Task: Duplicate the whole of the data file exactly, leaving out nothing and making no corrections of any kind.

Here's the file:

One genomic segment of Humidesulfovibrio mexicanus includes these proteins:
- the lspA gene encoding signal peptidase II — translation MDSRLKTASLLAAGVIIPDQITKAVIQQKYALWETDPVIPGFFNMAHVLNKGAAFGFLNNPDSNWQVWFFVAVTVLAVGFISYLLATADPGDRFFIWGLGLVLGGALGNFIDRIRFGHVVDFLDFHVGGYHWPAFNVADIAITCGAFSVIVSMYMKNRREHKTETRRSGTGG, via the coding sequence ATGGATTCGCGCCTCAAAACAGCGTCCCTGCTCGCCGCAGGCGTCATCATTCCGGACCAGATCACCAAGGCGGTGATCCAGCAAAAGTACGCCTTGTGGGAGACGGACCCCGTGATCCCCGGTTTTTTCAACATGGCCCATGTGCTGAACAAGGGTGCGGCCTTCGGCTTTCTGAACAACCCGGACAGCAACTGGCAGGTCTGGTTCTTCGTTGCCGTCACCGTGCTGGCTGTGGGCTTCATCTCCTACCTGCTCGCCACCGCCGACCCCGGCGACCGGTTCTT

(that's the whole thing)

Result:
One genomic segment of Humidesulfovibrio mexicanus includes these proteins:
- the lspA gene encoding signal peptidase II — translation MDSRLKTASLLAAGVIIPDQITKAVIQQKYALWETDPVIPGFFNMAHVLNKGAAFGFLNNPDSNWQVWFFVAVTVLAVGFISYLLATADPGDRFFIWGLGLVLGGALGNFIDRIRFGHVVDFLDFHVGGYHWPAFNVADIAITCGAFSVIVSMYMKNRREHKTETRRSGTGG, via the coding sequence ATGGATTCGCGCCTCAAAACAGCGTCCCTGCTCGCCGCAGGCGTCATCATTCCGGACCAGATCACCAAGGCGGTGATCCAGCAAAAGTACGCCTTGTGGGAGACGGACCCCGTGATCCCCGGTTTTTTCAACATGGCCCATGTGCTGAACAAGGGTGCGGCCTTCGGCTTTCTGAACAACCCGGACAGCAACTGGCAGGTCTGGTTCTTCGTTGCCGTCACCGTGCTGGCTGTGGGCTTCATCTCCTACCTGCTCGCCACCGCCGACCCCGGCGACCGGTTCTT